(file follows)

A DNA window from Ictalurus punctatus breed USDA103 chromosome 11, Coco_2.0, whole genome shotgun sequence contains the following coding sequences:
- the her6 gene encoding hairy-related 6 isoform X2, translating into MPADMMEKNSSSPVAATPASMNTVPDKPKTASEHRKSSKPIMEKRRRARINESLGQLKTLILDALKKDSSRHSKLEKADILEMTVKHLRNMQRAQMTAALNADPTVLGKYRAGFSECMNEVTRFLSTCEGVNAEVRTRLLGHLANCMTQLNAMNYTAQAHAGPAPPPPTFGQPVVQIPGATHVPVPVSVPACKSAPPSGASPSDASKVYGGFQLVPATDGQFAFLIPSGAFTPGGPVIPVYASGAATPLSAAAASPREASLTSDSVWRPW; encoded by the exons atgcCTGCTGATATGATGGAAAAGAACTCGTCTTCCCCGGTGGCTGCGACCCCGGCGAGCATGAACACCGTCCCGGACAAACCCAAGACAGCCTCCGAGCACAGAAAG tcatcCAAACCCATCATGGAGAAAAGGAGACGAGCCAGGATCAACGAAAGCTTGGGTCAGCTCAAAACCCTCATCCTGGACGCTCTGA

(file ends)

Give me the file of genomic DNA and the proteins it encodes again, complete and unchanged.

A DNA window from Ictalurus punctatus breed USDA103 chromosome 11, Coco_2.0, whole genome shotgun sequence contains the following coding sequences:
- the her6 gene encoding hairy-related 6 isoform X2, translating into MPADMMEKNSSSPVAATPASMNTVPDKPKTASEHRKSSKPIMEKRRRARINESLGQLKTLILDALKKDSSRHSKLEKADILEMTVKHLRNMQRAQMTAALNADPTVLGKYRAGFSECMNEVTRFLSTCEGVNAEVRTRLLGHLANCMTQLNAMNYTAQAHAGPAPPPPTFGQPVVQIPGATHVPVPVSVPACKSAPPSGASPSDASKVYGGFQLVPATDGQFAFLIPSGAFTPGGPVIPVYASGAATPLSAAAASPREASLTSDSVWRPW; encoded by the exons atgcCTGCTGATATGATGGAAAAGAACTCGTCTTCCCCGGTGGCTGCGACCCCGGCGAGCATGAACACCGTCCCGGACAAACCCAAGACAGCCTCCGAGCACAGAAAG tcatcCAAACCCATCATGGAGAAAAGGAGACGAGCCAGGATCAACGAAAGCTTGGGTCAGCTCAAAACCCTCATCCTGGACGCTCTGA